California slender salamander (Batrachoseps attenuatus) Illus: Craig Latker

In a Nutshell

Popular Names:
Frogs, toads, salamanders, newts.

Scientific Name:
Class: Amphibia. Major groups found in gardens include frogs and toads (Order: Anura), and salamanders (Order: Caudata).

Common Garden Species:
Pacific chorus frog or Pacific tree frog (Hyla regilla, syn. Pseudacris regilla, and related species), western toad (Bufo boreas and subspecies), and the exotic bullfrog (Rana catesbeiana). Occasionally in gardens: Pacific giant salamander (Dicamptodon ensatus) and slender salamander (Batrachoseps species).

Distribution:
Throughout the West Coast, over thirty-five species of frogs and toads, and over forty species of salamanders.

Life Cycle:
Most amphibians undergo complete metamorphosis, transforming from an aquatic larva (tadpole) to a terrestrial adult. Jelly-coated eggs are laid in water in bundles or strands. Some salamanders lay eggs in moist garden soils; eggs hatch into small but fully formed adults. Some amphibians remain in a larval stage as adults, a condition called neoteny; Pacific giant salamanders are frequently neotenous.

Appearance:
Amphibians have four legs and glandular, moist skin with no scales, feathers, or hair. Coloring is varied, sometimes even within a species; Pacific chorus frog coloration ranges from bright green to shades of brown.

Life Span:
Little is known of many amphibian life spans, especially as adults. The western toad, once mature, is thought to live up to twelve years. Many amphibians’ larval stage takes place in ephemeral bodies of water.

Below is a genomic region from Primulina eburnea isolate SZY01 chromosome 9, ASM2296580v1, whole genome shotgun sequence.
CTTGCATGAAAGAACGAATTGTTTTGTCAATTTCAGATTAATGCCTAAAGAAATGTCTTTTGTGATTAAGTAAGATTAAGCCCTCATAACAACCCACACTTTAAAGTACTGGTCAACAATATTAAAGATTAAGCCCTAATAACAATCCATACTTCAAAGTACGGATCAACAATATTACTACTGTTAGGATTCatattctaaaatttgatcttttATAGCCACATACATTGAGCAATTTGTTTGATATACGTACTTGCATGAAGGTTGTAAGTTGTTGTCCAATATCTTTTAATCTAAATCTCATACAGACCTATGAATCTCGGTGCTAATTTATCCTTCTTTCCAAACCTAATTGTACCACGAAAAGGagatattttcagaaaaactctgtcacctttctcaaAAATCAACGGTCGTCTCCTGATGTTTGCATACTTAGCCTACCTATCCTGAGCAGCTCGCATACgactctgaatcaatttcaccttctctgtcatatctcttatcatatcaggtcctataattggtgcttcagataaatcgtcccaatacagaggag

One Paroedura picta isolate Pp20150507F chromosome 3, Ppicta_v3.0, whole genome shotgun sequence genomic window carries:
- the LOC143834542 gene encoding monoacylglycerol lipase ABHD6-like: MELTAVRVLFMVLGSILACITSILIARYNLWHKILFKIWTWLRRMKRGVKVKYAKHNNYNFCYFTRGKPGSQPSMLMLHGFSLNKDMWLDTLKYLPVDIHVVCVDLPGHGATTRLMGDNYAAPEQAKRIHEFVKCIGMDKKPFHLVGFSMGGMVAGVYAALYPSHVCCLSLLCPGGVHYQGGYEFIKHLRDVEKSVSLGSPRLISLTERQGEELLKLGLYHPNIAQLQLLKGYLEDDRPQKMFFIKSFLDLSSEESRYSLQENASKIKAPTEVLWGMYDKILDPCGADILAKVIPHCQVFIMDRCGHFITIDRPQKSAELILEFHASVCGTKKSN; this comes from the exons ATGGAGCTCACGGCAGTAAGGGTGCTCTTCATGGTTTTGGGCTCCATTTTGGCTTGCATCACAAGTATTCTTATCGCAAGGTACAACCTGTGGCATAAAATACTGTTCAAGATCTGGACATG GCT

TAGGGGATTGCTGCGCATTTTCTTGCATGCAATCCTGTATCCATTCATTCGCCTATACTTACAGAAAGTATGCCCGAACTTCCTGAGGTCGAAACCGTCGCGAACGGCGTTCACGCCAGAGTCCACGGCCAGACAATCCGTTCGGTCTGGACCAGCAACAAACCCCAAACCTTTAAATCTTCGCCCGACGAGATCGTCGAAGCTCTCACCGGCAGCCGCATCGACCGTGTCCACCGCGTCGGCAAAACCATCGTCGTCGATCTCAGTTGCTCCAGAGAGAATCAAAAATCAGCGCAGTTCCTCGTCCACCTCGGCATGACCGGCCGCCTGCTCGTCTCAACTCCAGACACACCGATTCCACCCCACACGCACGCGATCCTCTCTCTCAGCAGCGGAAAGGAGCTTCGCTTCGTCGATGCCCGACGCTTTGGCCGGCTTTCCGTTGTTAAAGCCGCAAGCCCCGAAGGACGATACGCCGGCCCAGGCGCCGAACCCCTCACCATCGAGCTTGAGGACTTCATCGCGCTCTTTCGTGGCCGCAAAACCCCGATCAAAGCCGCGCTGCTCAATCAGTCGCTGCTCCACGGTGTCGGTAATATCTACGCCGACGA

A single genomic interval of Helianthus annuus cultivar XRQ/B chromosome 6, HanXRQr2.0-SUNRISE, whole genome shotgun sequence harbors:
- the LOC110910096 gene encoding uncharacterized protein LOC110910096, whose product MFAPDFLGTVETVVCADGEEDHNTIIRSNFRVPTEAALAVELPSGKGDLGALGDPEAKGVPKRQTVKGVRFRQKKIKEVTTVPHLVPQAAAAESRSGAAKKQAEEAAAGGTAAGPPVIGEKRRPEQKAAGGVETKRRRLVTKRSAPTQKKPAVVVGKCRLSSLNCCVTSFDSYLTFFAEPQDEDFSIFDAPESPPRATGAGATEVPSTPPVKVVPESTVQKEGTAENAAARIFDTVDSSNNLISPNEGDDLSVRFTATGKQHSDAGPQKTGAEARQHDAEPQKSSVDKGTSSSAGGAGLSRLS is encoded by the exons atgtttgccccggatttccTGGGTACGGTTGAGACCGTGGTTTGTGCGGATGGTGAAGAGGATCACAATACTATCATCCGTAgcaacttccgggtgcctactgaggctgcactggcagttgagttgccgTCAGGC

Diet:
Insects, slugs, earthworms, sowbugs, and other invertebrates, depending upon species. Bullfrogs are known to eat snakes, ducklings, and other birds. Pacific giant salamanders may eat rodents and other salamanders.

Favorite plants:
Plants that grow in the moist situations amphibians favor. Pond-edge plants and aquatic plants that provide cover to protect vulnerable tadpoles from predators.

Benefits:
Melodies in the garden! Many amphibians eat invertebrate pests.

Problems:
Invasive bullfrogs should be eliminated from backyard ponds.

Interesting facts:
The sticky feet of Pacific chorus frogs are of interest to scientists looking for ways to improve traction on car tires. Native Americans believe that there is an individual tree frog in existence for each person. Zot is the special term for the quick flick of a frog’s tongue when it captures its prey.

Sources:
Check regulations on the capture and movement of amphibians; many species are protected.

More information:
Robert C Stebbins’s Field Guide to Western Reptiles and Amphibians is unparalleled. As both author and illustrator, Stebbins’s more compact California Amphibians and Reptiles should suffice in California. A great site for anyone in the Pacific Coast region is www.californiaherps.com, not only to listen to the numerous recordings of frog and toad songs, but for the wonderful photographs of amphibians and their typical habitat, and for links to other useful sites such as http://www.pnwhs.org/. Frog and Toad Calls of the Pacific Coast, on tape or CD, is available from the Cornell Lab of Ornithology.